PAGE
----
EDIT: a link to Dual Purpose Vehicles .... https://www.gov.uk/government/publications/car-derived-vans-and-dual-purpose-vehicles/car-derived-vans-and-dual-purpose-vehicles
 

chrismilo

Full Member

Messages
15
Now .... Given that MOT Testers do not test a vehicle on what the V5C says, but on how the vehicle is presented, these new guidelines could be a real pain for many thousands and thousands of people.
The testers know that the vehicle needs to have a bed, table, storage, yadda yadda as that is what the Guidelines say about what a Motor Caravan has.

Now the guidelines are saying pop-tops are not enough, needs to be a high-top. Need to have an awning (that is daft); needs to have graphics.

So if a Motor Caravan, registered as such previously goes in for an MOT, but has a pop-top, under the new guidelines it could not be MOTed as a Motor Caravan any longer. And if you took the graphics off it would no longer meet the guidelines either.
So no MOT for them (unless they were in Northern Ireland, where they use the V5C to identify the vehicle ;) - that could be a bit of a reversal of fortunes!)
It's a combination of various condition not all so you can get away not having a hightop as long as it has all of the other things mainly it looks like a camper
 

Markd

Full Member

Messages
530
Well I’ve just had a very long and what looks like a personalised reply to my email which I sent to DVLA.
They have completely failed to answer the one specific question.
Do we need all of the listed external features or some of them?
What they did say was that it had to look like a motor caravan.
So I am not really any clearer or can I assume that if it “looks like a motorhome” without all of the features, then that will do.
I'm afraid that as they "expect" a campervan to have the features listed that you stand little chance of getting reclassification without them all.
Let's face it there's no point in writing a list if you then proceed to ignore it!
The two marginal issues are graphics and awning.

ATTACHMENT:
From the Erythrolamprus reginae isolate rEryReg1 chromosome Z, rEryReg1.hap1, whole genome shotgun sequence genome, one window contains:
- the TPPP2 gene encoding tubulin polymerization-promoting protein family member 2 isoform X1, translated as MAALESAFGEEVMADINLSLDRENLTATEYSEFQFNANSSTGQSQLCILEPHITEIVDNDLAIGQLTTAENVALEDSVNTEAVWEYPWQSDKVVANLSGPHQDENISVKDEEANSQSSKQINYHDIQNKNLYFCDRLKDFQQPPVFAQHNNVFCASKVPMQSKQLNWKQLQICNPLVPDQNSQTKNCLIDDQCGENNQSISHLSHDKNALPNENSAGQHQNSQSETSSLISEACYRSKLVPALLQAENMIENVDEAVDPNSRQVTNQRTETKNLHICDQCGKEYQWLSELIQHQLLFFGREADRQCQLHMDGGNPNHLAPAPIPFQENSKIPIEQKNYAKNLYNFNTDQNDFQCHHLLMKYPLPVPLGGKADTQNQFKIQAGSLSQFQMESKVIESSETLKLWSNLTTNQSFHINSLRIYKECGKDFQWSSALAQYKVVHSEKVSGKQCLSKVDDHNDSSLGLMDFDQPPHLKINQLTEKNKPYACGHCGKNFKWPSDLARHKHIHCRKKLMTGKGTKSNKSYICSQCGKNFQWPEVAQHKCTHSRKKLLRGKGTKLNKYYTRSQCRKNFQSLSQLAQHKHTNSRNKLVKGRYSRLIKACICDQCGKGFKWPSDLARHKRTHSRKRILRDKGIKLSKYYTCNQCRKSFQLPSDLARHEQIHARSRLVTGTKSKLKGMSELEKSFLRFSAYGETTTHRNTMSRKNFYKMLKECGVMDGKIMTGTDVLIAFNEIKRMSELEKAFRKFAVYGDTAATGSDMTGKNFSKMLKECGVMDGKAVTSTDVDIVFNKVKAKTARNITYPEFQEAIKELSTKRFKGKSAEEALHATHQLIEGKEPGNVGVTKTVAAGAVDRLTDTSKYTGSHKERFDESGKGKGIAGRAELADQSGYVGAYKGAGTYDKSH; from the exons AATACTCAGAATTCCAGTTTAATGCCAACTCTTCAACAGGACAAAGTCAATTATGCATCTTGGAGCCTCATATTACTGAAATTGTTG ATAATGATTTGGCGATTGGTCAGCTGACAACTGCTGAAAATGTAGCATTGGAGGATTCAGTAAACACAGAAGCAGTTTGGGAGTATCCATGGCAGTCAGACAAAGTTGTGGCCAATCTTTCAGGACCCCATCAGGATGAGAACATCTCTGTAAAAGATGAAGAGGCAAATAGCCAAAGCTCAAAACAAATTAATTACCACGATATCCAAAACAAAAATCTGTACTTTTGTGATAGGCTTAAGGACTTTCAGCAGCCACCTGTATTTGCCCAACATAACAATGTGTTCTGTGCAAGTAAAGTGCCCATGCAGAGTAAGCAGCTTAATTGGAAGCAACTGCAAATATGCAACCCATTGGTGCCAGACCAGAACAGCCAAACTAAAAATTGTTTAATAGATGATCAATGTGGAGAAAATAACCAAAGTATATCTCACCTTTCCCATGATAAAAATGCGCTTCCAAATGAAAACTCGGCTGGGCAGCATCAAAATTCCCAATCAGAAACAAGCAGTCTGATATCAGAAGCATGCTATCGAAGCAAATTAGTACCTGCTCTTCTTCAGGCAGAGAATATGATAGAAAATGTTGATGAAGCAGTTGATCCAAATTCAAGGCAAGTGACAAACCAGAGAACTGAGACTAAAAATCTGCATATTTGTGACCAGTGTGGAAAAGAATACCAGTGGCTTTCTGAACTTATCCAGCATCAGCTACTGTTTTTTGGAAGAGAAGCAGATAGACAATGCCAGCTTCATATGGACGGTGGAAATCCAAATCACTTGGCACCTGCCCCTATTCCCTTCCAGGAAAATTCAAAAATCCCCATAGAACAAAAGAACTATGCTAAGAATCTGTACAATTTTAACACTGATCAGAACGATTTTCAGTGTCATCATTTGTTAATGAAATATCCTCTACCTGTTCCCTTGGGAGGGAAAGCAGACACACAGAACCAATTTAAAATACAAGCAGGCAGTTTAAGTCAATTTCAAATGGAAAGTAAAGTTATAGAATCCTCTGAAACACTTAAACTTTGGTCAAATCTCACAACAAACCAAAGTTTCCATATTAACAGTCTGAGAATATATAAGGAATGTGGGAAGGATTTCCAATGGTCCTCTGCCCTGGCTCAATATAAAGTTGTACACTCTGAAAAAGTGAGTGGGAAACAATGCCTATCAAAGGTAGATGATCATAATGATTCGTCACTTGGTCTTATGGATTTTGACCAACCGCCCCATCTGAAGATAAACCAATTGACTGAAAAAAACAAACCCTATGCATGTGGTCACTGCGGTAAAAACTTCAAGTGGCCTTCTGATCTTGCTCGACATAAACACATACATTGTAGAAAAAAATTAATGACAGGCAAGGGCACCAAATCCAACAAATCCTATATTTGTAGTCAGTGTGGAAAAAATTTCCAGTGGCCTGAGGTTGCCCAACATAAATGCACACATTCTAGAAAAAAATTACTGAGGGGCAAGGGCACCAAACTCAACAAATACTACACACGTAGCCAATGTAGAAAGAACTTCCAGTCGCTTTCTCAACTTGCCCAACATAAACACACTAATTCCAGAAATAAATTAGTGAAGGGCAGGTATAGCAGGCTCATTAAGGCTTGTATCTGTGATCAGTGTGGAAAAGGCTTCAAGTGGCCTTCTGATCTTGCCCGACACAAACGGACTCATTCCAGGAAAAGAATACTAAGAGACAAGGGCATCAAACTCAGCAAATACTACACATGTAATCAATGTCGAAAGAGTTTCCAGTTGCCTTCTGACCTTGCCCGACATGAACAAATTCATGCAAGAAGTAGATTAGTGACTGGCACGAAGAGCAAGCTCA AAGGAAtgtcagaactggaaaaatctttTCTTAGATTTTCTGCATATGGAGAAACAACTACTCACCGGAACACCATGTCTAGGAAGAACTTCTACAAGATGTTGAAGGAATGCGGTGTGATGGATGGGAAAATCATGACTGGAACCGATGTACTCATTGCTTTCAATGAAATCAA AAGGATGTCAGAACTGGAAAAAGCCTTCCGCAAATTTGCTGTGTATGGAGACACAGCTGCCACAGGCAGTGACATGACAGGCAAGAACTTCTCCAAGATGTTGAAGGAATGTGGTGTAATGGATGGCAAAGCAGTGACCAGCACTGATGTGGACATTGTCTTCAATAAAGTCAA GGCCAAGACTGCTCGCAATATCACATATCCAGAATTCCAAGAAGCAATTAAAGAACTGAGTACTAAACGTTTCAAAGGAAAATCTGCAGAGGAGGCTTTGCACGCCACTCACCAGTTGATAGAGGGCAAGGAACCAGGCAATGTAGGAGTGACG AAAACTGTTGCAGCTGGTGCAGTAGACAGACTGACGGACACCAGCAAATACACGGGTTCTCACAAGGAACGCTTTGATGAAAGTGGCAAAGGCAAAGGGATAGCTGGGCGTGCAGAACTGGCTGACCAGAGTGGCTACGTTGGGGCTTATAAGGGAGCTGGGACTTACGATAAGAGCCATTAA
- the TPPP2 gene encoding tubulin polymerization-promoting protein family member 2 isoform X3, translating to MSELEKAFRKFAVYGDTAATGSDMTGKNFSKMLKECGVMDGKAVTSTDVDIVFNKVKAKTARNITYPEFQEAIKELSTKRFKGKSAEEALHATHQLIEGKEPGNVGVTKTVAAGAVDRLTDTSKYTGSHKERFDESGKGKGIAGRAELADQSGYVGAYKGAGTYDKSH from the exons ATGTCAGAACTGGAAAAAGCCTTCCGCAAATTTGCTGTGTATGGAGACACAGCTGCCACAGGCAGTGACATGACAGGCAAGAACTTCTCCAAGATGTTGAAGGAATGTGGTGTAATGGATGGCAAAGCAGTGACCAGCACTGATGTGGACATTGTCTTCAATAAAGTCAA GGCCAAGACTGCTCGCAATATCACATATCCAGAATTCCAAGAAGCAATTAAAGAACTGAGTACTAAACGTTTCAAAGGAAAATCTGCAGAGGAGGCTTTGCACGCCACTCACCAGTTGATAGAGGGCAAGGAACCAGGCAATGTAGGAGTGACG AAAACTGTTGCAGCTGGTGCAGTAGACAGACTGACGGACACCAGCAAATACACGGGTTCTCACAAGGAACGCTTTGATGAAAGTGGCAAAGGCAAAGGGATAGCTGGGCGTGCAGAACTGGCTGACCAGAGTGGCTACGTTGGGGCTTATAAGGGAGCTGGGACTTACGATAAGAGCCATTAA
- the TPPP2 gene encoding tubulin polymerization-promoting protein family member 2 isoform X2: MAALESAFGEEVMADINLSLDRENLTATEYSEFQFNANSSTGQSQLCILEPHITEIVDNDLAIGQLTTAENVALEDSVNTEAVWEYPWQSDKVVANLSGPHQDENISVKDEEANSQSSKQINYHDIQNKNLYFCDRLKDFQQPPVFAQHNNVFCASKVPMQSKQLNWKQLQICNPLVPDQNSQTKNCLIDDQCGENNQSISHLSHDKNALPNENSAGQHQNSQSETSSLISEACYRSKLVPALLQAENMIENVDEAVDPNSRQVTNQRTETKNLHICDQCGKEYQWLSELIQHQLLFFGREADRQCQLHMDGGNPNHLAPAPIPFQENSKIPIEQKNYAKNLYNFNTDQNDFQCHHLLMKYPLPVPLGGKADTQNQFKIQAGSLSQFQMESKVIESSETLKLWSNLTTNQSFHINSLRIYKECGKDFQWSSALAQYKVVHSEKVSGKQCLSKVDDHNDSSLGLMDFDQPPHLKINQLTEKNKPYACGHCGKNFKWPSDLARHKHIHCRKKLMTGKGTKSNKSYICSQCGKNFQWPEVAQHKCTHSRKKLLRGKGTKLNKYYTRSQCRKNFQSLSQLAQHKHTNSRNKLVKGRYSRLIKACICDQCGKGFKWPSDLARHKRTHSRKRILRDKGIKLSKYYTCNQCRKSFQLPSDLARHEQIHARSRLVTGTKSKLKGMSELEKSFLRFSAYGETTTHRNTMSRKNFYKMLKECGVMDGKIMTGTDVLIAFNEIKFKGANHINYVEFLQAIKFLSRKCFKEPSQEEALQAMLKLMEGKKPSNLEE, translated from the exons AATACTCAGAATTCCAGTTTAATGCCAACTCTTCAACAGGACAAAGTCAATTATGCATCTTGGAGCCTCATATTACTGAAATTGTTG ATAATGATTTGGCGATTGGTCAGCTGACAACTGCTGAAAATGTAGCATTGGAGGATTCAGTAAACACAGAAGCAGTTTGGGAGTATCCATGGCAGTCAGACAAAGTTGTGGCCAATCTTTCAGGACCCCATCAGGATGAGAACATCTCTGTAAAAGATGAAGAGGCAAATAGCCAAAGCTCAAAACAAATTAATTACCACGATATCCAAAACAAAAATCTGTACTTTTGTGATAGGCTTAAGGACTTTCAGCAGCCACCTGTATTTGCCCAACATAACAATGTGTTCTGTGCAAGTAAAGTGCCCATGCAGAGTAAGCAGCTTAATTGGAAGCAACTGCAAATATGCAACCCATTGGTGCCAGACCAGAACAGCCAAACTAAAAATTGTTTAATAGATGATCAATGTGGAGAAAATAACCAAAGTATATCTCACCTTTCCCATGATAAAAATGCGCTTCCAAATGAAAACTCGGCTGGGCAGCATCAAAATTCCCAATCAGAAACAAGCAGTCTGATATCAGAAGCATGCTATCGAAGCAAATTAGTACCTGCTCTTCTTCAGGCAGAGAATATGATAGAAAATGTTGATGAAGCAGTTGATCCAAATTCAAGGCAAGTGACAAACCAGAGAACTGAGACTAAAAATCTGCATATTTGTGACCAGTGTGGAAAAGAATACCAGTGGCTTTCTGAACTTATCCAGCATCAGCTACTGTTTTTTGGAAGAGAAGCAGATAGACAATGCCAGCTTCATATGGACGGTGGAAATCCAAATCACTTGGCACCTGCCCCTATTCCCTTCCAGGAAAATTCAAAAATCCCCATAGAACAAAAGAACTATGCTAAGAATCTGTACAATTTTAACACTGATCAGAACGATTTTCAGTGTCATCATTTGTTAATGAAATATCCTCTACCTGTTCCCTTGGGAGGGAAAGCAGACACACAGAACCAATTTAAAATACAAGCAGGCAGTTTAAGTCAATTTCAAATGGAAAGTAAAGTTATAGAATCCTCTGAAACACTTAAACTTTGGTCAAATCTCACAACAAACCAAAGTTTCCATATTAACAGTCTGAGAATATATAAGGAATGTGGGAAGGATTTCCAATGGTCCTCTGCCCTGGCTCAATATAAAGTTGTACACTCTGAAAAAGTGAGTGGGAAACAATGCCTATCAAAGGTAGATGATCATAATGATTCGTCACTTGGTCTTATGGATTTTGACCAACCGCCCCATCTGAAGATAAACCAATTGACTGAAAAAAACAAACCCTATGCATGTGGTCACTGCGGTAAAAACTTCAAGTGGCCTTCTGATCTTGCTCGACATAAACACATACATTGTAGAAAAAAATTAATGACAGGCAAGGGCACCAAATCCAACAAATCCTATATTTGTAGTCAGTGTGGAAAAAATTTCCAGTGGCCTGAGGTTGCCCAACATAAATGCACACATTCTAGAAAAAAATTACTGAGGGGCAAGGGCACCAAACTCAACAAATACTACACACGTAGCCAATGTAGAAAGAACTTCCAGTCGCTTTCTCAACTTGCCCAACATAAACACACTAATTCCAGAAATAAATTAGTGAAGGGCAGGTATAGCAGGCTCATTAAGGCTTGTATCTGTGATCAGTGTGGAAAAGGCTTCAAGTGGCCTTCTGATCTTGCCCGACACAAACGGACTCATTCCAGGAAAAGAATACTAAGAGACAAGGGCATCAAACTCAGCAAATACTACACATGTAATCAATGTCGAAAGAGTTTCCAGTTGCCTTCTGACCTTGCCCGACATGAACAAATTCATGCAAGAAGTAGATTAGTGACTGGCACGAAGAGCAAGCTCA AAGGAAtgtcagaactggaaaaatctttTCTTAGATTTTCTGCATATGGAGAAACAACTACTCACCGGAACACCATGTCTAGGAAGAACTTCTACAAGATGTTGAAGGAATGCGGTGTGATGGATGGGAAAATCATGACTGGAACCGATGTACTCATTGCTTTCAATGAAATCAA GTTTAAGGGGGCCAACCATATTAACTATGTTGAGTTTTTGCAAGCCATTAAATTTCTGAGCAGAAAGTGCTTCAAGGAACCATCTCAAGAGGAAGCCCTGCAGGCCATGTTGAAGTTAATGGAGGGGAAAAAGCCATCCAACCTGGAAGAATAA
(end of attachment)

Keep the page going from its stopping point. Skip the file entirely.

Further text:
Graphics shouldn't be that expensive and despite being required to be permanent could easily be removed.
An awning is pricier and whilst it could be removed and sold on that might be more trouble than it's worth.
I may be wrong but I don't think that anyone on here has yet complained that they've tucked all the boxes on an allowable base vehicle and been turned down.
 

wildebus

Full Member

Messages
2,132
I'm afraid that as they "expect" a campervan to have the features listed that you stand little chance of getting reclassification without them all.
Let's face it there's no point in writing a list if you then proceed to ignore it!
The two marginal issues are graphics and awning.
Graphics shouldn't be that expensive and despite being required to be permanent could easily be removed.
An awning is pricier and whilst it could be removed and sold on that might be more trouble than it's worth.
I may be wrong but I don't think that anyone on here has yet complained that they've tucked all the boxes on an allowable base vehicle and been turned down.
I generally agree with what you have said - but ... there is another "issue" on that DVLA list that is more than marginal, are anything but inexpensive (a poptop costs more than many peoples here base vehicle!) and has never been regarded as an issue before .... a Pop-top.
Pop-tops or elevating roofs have been a mainstay of campervans (as in smaller motor caravans) for literally decades. Have an example from 1974

To say that pop-tops are no longer sufficient to help define a Motor Caravan is frankly ludicrous when vans with lifting roofs in many ways created the entire genre and are to most people a defining and classic external feature of a "campervan" (much more so than awnings or graphics).